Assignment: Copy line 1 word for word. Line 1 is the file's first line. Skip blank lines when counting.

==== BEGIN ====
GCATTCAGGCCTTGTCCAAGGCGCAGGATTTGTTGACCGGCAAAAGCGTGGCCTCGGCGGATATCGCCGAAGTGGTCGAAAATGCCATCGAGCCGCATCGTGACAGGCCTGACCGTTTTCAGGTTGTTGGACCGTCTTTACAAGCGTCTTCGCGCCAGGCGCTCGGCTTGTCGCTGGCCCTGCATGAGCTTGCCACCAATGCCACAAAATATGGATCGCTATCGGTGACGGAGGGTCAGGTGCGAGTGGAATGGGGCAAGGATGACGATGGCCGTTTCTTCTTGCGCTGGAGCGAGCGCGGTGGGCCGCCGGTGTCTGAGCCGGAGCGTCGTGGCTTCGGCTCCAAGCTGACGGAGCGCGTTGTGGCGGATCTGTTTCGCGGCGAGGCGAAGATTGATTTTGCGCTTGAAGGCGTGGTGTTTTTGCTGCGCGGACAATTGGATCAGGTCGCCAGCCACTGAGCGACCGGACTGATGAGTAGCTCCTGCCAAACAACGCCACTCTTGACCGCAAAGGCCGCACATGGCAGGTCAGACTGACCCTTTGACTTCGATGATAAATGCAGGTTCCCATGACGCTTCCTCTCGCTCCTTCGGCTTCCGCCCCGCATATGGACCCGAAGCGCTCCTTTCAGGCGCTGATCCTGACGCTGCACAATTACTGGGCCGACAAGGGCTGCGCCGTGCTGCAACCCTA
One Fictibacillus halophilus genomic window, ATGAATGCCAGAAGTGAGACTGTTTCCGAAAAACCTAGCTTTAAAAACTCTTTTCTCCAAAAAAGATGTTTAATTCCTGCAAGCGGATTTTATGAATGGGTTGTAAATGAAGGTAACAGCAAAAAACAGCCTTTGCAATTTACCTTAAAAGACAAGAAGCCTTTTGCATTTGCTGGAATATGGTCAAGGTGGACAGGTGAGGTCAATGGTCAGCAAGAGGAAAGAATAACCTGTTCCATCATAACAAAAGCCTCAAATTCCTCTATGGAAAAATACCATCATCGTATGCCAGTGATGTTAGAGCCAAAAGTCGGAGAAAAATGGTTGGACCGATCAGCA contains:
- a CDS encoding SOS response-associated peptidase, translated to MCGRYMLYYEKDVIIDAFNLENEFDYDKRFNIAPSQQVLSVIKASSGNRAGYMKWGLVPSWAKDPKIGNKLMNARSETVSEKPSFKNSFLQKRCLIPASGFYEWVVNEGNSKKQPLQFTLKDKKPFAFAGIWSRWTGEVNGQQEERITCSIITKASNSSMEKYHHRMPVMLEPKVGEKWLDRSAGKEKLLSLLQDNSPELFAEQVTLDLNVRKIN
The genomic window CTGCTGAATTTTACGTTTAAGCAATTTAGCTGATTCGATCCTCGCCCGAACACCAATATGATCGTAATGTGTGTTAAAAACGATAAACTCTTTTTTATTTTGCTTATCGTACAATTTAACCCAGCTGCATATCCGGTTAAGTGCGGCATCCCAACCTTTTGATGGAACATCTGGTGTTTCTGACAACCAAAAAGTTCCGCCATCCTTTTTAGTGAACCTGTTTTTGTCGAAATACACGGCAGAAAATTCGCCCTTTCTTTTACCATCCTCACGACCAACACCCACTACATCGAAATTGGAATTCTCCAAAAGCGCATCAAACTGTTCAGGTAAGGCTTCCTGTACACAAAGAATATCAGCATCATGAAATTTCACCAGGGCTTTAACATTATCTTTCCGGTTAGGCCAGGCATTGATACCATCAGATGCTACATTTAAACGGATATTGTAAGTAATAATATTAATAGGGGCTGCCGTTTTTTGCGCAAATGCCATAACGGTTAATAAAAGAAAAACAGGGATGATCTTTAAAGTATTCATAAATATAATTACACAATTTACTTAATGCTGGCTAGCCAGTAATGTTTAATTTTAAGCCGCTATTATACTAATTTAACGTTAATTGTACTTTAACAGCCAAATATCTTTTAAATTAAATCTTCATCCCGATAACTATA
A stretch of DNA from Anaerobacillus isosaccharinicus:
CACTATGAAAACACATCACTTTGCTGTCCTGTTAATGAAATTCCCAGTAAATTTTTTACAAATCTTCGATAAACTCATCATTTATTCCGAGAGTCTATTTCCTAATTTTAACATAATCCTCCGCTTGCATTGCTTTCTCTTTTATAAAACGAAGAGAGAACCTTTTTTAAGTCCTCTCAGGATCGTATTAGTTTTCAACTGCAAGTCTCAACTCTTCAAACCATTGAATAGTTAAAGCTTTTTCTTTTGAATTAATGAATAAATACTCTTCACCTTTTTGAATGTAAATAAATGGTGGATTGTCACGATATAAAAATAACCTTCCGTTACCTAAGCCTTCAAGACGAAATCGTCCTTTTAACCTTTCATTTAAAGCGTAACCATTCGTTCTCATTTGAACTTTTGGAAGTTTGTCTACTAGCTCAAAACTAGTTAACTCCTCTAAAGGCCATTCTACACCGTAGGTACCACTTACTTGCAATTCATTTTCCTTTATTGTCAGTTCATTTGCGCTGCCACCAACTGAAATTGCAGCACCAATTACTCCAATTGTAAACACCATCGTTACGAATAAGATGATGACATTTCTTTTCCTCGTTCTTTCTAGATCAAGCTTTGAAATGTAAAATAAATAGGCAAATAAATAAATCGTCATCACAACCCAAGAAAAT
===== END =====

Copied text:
GCATTCAGGCCTTGTCCAAGGCGCAGGATTTGTTGACCGGCAAAAGCGTGGCCTCGGCGGATATCGCCGAAGTGGTCGAAAATGCCATCGAGCCGCATCGTGACAGGCCTGACCGTTTTCAGGTTGTTGGACCGTCTTTACAAGCGTCTTCGCGCCAGGCGCTCGGCTTGTCGCTGGCCCTGCATGAGCTTGCCACCAATGCCACAAAATATGGATCGCTATCGGTGACGGAGGGTCAGGTGCGAGTGGAATGGGGCAAGGATGACGATGGCCGTTTCTTCTTGCGCTGGAGCGAGCGCGGTGGGCCGCCGGTGTCTGAGCCGGAGCGTCGTGGCTTCGGCTCCAAGCTGACGGAGCGCGTTGTGGCGGATCTGTTTCGCGGCGAGGCGAAGATTGATTTTGCGCTTGAAGGCGTGGTGTTTTTGCTGCGCGGACAATTGGATCAGGTCGCCAGCCACTGAGCGACCGGACTGATGAGTAGCTCCTGCCAAACAACGCCACTCTTGACCGCAAAGGCCGCACATGGCAGGTCAGACTGACCCTTTGACTTCGATGATAAATGCAGGTTCCCATGACGCTTCCTCTCGCTCCTTCGGCTTCCGCCCCGCATATGGACCCGAAGCGCTCCTTTCAGGCGCTGATCCTGACGCTGCACAATTACTGGGCCGACAAGGGCTGCGCCGTGCTGCAACCCTA